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    The Hindu God Shiva is popularly known as Nataraja; which is a Sanskrit word meaning – ‘Lord of Dance’. As per the Hindu mythology, Lord Shiva is a cosmic dancer, whose dance destroys the weary world and paves way for God Brahma to start the process of creation. The Nataraj form of Lord Shiva originated in the Southern India by the artists of the Chola period(880-1279CE).

    The sculptures of Lord Shiva are symbolic. The cosmic dance of Shiva; also called ‘Anandatandava’, means‘The dance of Bliss’. It was in the presence of the gods and took place at the center of the universe. Shiva is seen with four arms in the poised pose of tribhanga; in Bharatanatyam. These four hands depict the four main directions i.e. the East, West, North and South. In the upper right hand of Shiva is a small drum, also called ‘damru’. It personifies the sound of creation. The lower right raised hand signifies protection. The lower left hand symbolizes peace and being calm during times of trouble or at the time of misery. The idol has a snake in his handand it can also be seen uncoiling from the lower right forearm of Shiva and entwined within his hair. It stands for goddess Ganga in Shiva’s hair.In the Nataraja form, Shiva is seen dancing on the aureole of flames with his right leg lifted and left leg balanced over a demon or dwarf (Apasmara). This personifies the victory over ignorance. The artisans have amazingly taken care of visualizing the minutest details of the symbolic sculpture; for example how the dwarf looks at Shiva with his head turned when he is standing on his back or the beautifully crafted jewelry of Lord Shiva.

    It depicts the continuous process of creation and destruction; which is a natural phenomenon and the basis of existence. The Shiva dance is of two forms; which depicts the two aspects of Shiva’s nature – he destroys so as to create. The gentle form of dance which is called ‘Lasya’ is associated with the creation of the world. The second form of dance is the violent and dangerous one; which is called the ‘Tandava’, which is associated with the destruction of this world.

    Most of the Shiva temples in South of India have sculptures of the form of Shiva which is also called ‘Sabesan’ by the Tamil people. It means ‘The Lord who dances on the dais’. The sculptures are mostly made in bronze and are considered as ‘The symbol of Indian Culture’.

    These beautiful and eye catching works of art depicting the dance of Nataraja can be seen in Poompuhar. The wonderful sculptures can be bought from the Tamilnadu Handicraft Development Corporation; which is a Government of Tamil Nadu undertaking. These carefully crafted pieces of art have little variations which makes each sculpture unique and magnificent in itself. These four splendid works of the artisans are:-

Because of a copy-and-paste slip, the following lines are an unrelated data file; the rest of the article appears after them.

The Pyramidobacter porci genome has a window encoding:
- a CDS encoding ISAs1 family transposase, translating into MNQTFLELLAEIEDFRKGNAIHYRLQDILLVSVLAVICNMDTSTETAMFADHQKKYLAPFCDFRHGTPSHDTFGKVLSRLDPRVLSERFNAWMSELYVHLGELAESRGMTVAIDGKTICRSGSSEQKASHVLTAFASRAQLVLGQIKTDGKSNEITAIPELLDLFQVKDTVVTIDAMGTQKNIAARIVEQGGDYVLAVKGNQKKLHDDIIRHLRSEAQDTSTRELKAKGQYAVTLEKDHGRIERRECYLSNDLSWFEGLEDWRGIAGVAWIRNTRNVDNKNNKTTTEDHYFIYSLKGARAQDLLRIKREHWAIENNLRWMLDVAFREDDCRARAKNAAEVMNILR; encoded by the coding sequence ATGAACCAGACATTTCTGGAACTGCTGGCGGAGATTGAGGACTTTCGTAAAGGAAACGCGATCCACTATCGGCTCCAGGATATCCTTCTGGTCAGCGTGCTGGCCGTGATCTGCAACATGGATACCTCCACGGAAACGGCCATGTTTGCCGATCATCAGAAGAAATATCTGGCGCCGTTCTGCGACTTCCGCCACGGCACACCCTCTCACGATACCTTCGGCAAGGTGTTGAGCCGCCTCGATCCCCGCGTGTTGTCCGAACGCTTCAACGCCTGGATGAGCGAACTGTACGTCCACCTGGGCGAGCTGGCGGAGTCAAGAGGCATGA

• Nataraja Antique finish- As the name suggests, it has a finish which gives it an antique look. Its price starts from Rs 5000.

    Nataraja Antique finish

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    • Nataraja polish- Its price starts from Rs 3000.

    Nataraja polish

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    • Brass Nataraja polish- Its price starts from Rs 1,729 and it has a brass polish on it.

    Brass Nataraja polish

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    • Brass Nataraja Antique finish- Its price isRs 420 onwards.

    Brass Nataraja Antique finish

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    The beautiful and meaningful pieces of handicraft have acquired appreciation world- wide. They have been carefully crafted taking into consideration each and every bit of the details, which makes them all the more appealing.

  • South India: The Times Gone By...

    India is a country marked by diversities, and what’s remarkable is the unity that exists amidst this multiple ethnicity. South India is a large chunk of the country and is home to people of varying cultures and spoken languages. The history of each of its regions speaks volumes and is well preserved in various forms of art. These art forms include folklores, music, dance-forms, art and craft, etc.

    This expanse of the Indian sub-continent still harbours the remains of the ancient times, when the Cholas, Pandyas, Pallavas and Cheras were the rulers of this soil. This dates back to as early as 10th Century A.D. , when Tamil Nadu under the reign of the Cholas was renowned for its beautifully carved temples and unparalleled literature. The Brihadeeswarar Temple at Thanjavur is an example of the architectural marvels of this bygone age. Economic activity too was at its peak, each one these virtues is still alive in this state and its inhabitants. The peninsular Deccan Plateau had no look backs even in the Medieval and Modern periods of Indian history. The legacy of being economically strong and traditionally rich continued to pave its way. The Medieval period saw some great structures like the Stone Chariot, Virupaksha Temple.


    Detail of the main vimanam of the Thanjavur Temple. Image credits: Venu62 - Wikipedia

    The city of Mysore narrates tales about the kings that ruled and has its own unmatched aura to boast. The Arabian Sea makes this peninsula the focal point for tourists. Every year tens of thousands of tourists throng the land and get swayed by the mesmerising scenic beauty. The beaches and the backwaters are a spectacle for every eye. These captivating views coupled with the bronzes sculptures, the stone carvings, the engraved plates, clay idols and other forms of art and craft protected in the temples and monuments make South India is a locale that has carved the moments gone by on the sands of time.


    Shiva as Nataraja, the most famous subject found in Chola processional bronzes. Image Credits: LACMA - Wikipedia

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